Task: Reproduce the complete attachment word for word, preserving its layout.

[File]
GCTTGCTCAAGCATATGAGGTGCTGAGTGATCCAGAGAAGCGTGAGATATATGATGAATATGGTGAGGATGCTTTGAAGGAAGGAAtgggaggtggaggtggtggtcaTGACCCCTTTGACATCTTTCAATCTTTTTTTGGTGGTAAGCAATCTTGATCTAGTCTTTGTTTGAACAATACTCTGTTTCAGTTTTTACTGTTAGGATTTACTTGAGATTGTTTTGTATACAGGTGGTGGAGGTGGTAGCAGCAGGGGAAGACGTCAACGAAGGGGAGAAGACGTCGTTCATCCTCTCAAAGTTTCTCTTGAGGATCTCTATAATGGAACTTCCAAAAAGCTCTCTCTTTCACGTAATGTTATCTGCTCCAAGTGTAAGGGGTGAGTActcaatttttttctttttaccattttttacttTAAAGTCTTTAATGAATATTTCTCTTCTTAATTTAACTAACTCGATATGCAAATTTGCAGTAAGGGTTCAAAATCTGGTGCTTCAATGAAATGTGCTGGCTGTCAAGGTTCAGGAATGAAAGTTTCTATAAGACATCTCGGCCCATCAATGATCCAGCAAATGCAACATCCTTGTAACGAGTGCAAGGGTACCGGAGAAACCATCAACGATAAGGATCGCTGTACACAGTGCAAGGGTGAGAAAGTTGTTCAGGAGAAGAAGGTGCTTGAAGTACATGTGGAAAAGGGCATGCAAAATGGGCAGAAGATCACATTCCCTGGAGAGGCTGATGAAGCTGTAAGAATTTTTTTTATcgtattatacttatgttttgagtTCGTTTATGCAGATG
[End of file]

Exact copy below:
GCTTGCTCAAGCATATGAGGTGCTGAGTGATCCAGAGAAGCGTGAGATATATGATGAATATGGTGAGGATGCTTTGAAGGAAGGAAtgggaggtggaggtggtggtcaTGACCCCTTTGACATCTTTCAATCTTTTTTTGGTGGTAAGCAATCTTGATCTAGTCTTTGTTTGAACAATACTCTGTTTCAGTTTTTACTGTTAGGATTTACTTGAGATTGTTTTGTATACAGGTGGTGGAGGTGGTAGCAGCAGGGGAAGACGTCAACGAAGGGGAGAAGACGTCGTTCATCCTCTCAAAGTTTCTCTTGAGGATCTCTATAATGGAACTTCCAAAAAGCTCTCTCTTTCACGTAATGTTATCTGCTCCAAGTGTAAGGGGTGAGTActcaatttttttctttttaccattttttacttTAAAGTCTTTAATGAATATTTCTCTTCTTAATTTAACTAACTCGATATGCAAATTTGCAGTAAGGGTTCAAAATCTGGTGCTTCAATGAAATGTGCTGGCTGTCAAGGTTCAGGAATGAAAGTTTCTATAAGACATCTCGGCCCATCAATGATCCAGCAAATGCAACATCCTTGTAACGAGTGCAAGGGTACCGGAGAAACCATCAACGATAAGGATCGCTGTACACAGTGCAAGGGTGAGAAAGTTGTTCAGGAGAAGAAGGTGCTTGAAGTACATGTGGAAAAGGGCATGCAAAATGGGCAGAAGATCACATTCCCTGGAGAGGCTGATGAAGCTGTAAGAATTTTTTTTATcgtattatacttatgttttgagtTCGTTTATGCAGATG